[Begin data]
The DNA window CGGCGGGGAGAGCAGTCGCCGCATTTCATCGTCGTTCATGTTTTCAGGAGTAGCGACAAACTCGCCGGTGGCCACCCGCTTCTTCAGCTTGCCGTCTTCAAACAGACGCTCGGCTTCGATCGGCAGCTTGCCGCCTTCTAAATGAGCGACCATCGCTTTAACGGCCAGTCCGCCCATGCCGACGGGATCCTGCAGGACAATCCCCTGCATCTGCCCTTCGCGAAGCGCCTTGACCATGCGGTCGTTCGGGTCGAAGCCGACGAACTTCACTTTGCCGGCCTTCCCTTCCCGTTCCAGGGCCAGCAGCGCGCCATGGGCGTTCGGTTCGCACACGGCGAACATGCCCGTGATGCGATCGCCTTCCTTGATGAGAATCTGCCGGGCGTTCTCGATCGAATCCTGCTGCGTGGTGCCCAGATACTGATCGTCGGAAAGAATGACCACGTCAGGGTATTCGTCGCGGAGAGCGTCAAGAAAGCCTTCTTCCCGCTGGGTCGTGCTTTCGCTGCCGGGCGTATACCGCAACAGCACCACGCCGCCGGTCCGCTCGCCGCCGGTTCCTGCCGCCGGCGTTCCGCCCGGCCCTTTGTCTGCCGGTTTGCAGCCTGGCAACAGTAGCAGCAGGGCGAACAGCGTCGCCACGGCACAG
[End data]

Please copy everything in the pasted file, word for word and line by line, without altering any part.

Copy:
The DNA window CGGCGGGGAGAGCAGTCGCCGCATTTCATCGTCGTTCATGTTTTCAGGAGTAGCGACAAACTCGCCGGTGGCCACCCGCTTCTTCAGCTTGCCGTCTTCAAACAGACGCTCGGCTTCGATCGGCAGCTTGCCGCCTTCTAAATGAGCGACCATCGCTTTAACGGCCAGTCCGCCCATGCCGACGGGATCCTGCAGGACAATCCCCTGCATCTGCCCTTCGCGAAGCGCCTTGACCATGCGGTCGTTCGGGTCGAAGCCGACGAACTTCACTTTGCCGGCCTTCCCTTCCCGTTCCAGGGCCAGCAGCGCGCCATGGGCGTTCGGTTCGCACACGGCGAACATGCCCGTGATGCGATCGCCTTCCTTGATGAGAATCTGCCGGGCGTTCTCGATCGAATCCTGCTGCGTGGTGCCCAGATACTGATCGTCGGAAAGAATGACCACGTCAGGGTATTCGTCGCGGAGAGCGTCAAGAAAGCCTTCTTCCCGCTGGGTCGTGCTTTCGCTGCCGGGCGTATACCGCAACAGCACCACGCCGCCGGTCCGCTCGCCGCCGGTTCCTGCCGCCGGCGTTCCGCCCGGCCCTTTGTCTGCCGGTTTGCAGCCTGGCAACAGTAGCAGCAGGGCGAACAGCGTCGCCACGGCACAG